A blistering study released this week by Citigroup highlights the “real costs of long-standing discrimination against minority groups, especially against Black people” and exposes it as an economic shortfall borne by all, not just those directly affected.
According to the report: Closing the racial inequality gaps: The economic cost of Black inequality in the US, America could have been $16 trillion richer today by solving inequities in education, housing, wages, and business investment over the past two decades.
Education, income, housing, spending
- Black employees have lost $113 billion in potential wages over the past two decades because they couldn’t access education that would help them climb the career ladder. Fewer than 1% of Fortune 500 CEOs are black.
- The housing market lost $218 billion in sales because Black people couldn’t access mortgages or home loans.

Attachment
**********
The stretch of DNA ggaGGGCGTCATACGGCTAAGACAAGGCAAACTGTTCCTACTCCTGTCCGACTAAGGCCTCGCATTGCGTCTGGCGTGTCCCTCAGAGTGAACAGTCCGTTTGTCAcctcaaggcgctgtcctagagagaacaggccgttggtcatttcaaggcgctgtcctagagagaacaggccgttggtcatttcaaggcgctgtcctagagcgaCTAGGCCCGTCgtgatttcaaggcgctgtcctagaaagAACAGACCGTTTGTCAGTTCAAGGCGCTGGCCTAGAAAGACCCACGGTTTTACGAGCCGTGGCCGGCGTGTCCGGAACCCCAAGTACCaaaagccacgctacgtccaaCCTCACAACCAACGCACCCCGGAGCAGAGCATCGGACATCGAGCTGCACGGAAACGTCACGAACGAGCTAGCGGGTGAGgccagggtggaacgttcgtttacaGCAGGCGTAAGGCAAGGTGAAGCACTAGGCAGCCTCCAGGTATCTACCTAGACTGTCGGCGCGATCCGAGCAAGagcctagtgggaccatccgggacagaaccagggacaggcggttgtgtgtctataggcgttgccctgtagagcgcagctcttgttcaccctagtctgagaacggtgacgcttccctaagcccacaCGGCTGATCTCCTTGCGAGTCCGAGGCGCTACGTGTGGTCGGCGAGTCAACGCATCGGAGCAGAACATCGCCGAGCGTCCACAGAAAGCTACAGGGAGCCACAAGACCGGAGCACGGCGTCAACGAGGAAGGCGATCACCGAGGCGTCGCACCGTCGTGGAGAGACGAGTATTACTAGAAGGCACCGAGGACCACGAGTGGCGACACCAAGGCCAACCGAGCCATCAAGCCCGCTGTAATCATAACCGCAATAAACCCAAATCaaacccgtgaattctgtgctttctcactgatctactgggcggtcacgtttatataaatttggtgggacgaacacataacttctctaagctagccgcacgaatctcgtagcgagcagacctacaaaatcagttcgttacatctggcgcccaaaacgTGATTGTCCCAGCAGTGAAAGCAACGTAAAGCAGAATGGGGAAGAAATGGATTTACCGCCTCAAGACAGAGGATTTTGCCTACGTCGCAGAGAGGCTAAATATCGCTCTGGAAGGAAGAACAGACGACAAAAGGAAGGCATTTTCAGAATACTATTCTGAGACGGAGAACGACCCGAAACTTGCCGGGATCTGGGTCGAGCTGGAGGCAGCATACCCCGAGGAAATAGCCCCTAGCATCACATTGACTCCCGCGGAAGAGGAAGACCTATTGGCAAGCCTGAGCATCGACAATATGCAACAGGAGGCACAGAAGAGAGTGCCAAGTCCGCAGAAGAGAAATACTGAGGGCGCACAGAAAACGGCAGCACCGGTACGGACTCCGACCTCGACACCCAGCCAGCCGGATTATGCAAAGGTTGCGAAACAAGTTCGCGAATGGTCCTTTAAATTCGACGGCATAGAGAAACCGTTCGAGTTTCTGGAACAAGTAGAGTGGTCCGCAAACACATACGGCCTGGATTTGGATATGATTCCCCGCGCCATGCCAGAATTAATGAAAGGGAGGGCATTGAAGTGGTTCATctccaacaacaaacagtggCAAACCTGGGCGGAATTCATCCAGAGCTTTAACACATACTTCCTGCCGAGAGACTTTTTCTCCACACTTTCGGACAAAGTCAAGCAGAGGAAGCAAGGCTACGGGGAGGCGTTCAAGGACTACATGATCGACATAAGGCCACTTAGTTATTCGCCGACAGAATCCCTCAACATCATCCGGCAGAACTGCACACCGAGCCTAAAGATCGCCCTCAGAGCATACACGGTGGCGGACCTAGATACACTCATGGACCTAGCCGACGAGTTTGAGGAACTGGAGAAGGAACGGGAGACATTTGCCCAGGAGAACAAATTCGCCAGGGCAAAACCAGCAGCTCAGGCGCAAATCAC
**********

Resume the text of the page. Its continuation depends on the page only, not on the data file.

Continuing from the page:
- About $13 trillion in business revenue never flowed into the economy because Black entrepreneurs couldn’t access bank loans and Black-owned businesses are disadvantaged from the get-go.
Citigoup also estimates that an additional $5 trillion in gross domestic product could have flowed into the US over the next five years if those gaps and others were already closed.
Inequality does not just burden minorities
Commenting on the release of the report, Citigroup Banking Chair Raymond McGuire, said that the financial cost of racial inequality was often thought to impact the minority groups most affected when the reality is that it affects everyone.
“Racial inequality has always had an outsized cost, one that was thought to be paid only by underrepresented groups. What this report underscores is that this tariff is levied on us all,” he said.
This misconception over the impact is perhaps one of the biggest perceived disincentives to fixing the problem.
According to a survey conducted in late 2019 by the Center for Talent Innovation 58% of black professionals have experienced racial prejudice at work – much more than any other racial or ethnic group.
Furthermore, 65% of black professionals say that black employees must work harder to attain the same advancements in their careers as white professionals. Yet only 16% of white professionals agree with that statement.
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